A demo in the real sense of the word in that the production is a little rough, this six-track EP is still a rewarding mix of R&B and hip-hop. The flows are kinda weak and the lyrics clichéd, but there's definitely room for improvement.
Dead Animal Mod
Rife with distortion and featuring a damn talented lead guitar, Dead Animal Mod remind me of a band you'd see playing in the basement at the 4th & Ivy house in Bankers Hill. Remember those days? The shows were always loud as fuck, and somehow the neighbors would never complain. And as long as you were able to wade your way through the empty cans of PBR and avoid getting vomited on by the barely, and the not-so, legals in the audience, you'd usually end up having a fun time. That is, of course, until morning arrived.
If being wild and free means listening to a cornball, reggae-thieving singer-songwriter obsess over some girl, then I'd rather have solitary for life.
"Playing with its Food" and "Ballad of the Sea Bison" are two instantly forgettable surf-rock ditties, but they're followed by two amusing, much more digable tracks—a cover of Salt-N-Pepa's "Push It" and "Kilda Bird," a psych-rock jam with Dr. Seussian lyrics.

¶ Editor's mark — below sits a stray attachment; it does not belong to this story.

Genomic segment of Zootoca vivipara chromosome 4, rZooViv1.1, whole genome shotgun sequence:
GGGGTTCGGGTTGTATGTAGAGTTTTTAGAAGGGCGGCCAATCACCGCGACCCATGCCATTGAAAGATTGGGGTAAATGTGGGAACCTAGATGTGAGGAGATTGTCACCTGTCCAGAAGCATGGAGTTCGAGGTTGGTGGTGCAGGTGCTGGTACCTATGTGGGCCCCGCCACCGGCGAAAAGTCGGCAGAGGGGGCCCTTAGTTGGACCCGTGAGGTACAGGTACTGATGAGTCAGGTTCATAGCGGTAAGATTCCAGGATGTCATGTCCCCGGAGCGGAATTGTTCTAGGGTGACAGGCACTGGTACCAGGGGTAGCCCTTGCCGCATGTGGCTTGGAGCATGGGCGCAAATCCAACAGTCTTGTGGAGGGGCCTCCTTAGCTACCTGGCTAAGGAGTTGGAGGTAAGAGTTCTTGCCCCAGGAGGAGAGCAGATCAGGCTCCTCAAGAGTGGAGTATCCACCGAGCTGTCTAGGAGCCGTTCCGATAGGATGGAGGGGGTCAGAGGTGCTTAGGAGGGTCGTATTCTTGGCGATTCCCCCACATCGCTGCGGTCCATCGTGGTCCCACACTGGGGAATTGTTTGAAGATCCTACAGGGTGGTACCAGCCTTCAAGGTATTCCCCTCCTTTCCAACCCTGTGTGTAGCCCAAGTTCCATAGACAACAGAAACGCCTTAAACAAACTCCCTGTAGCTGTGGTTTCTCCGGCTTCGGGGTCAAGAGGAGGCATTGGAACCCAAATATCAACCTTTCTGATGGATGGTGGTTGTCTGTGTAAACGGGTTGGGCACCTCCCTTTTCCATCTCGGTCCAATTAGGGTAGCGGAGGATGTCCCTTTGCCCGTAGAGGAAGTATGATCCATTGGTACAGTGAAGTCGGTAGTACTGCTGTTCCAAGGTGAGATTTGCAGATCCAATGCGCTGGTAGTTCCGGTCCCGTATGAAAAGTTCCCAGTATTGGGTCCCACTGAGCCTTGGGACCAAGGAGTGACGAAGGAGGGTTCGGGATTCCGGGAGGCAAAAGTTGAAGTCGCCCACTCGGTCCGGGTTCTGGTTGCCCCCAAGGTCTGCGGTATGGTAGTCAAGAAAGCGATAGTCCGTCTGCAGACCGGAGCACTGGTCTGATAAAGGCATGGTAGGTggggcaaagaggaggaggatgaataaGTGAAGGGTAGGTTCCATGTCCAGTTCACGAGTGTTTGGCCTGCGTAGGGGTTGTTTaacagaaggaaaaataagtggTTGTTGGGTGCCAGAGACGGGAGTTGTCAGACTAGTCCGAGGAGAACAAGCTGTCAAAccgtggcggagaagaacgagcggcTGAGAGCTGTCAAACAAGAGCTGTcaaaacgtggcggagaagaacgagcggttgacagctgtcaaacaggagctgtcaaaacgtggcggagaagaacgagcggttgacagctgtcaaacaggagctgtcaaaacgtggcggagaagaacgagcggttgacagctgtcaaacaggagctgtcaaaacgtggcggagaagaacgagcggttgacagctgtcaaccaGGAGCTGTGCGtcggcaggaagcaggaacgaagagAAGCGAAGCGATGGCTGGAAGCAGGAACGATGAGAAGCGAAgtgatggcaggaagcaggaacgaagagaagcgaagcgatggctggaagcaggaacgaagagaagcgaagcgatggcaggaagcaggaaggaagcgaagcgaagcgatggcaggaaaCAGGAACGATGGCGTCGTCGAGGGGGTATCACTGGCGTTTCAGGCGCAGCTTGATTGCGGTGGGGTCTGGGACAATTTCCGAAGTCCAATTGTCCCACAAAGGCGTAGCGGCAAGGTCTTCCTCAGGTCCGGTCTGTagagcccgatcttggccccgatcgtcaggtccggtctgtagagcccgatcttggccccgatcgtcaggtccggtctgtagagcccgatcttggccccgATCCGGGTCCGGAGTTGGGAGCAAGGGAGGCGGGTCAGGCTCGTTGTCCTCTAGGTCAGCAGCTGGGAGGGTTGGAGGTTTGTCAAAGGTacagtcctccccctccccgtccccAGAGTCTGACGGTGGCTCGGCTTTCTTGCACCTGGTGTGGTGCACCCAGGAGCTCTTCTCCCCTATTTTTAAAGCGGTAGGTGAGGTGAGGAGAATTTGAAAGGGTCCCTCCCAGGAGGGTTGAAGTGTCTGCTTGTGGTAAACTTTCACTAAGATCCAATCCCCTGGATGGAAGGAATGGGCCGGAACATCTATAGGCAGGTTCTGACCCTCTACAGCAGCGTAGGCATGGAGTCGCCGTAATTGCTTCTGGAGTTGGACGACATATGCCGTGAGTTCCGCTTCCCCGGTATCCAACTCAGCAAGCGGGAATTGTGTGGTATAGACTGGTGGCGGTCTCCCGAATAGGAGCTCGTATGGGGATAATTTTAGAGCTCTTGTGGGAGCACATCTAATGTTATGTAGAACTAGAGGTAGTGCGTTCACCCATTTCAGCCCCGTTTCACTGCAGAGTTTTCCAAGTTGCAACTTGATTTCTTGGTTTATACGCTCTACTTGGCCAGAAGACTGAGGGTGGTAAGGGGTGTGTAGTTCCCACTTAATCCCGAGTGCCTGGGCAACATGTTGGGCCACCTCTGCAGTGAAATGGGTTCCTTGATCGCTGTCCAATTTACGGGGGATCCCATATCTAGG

The Distinguishing Marks
Magic Fire Music
Oh, no. No, no, no. The voice of what sounds like a whispering pedophile over fuzzy synth gibberish.
This is what garage-rock is all about: The singer isn't always on pitch, and the guitarist and drummer are a bit sloppy, but they still manage to deliver a refreshing pop hook that has me listening to this track more than once. Follow your dreams and you will go far, dudes.—Peter Holslin
An electro-pop overload of carnival-esque synths, cracking beats and overlapping samples, "C.O.S.M.I.C." is like candy-flipping on a Gravitron. You might need a barf bag, but you'll still have a blast.
East of Sweden
Two parts Foo Fighters, one part Green Day, a dash of The Strokes and a generous handful of Linkin Park is about what it took to cook up East of Sweden's demo. These guys obviously aren't aiming for a niche market; rather, their sound demonstrates a craving for front-and-center placement on a mainstream rock station. Luckily for them, they're actually pretty talented. As long as they avoid being pressured by publicists into getting flat-ironed hair, spray tans and $400 jeans, they might just make a name for themselves.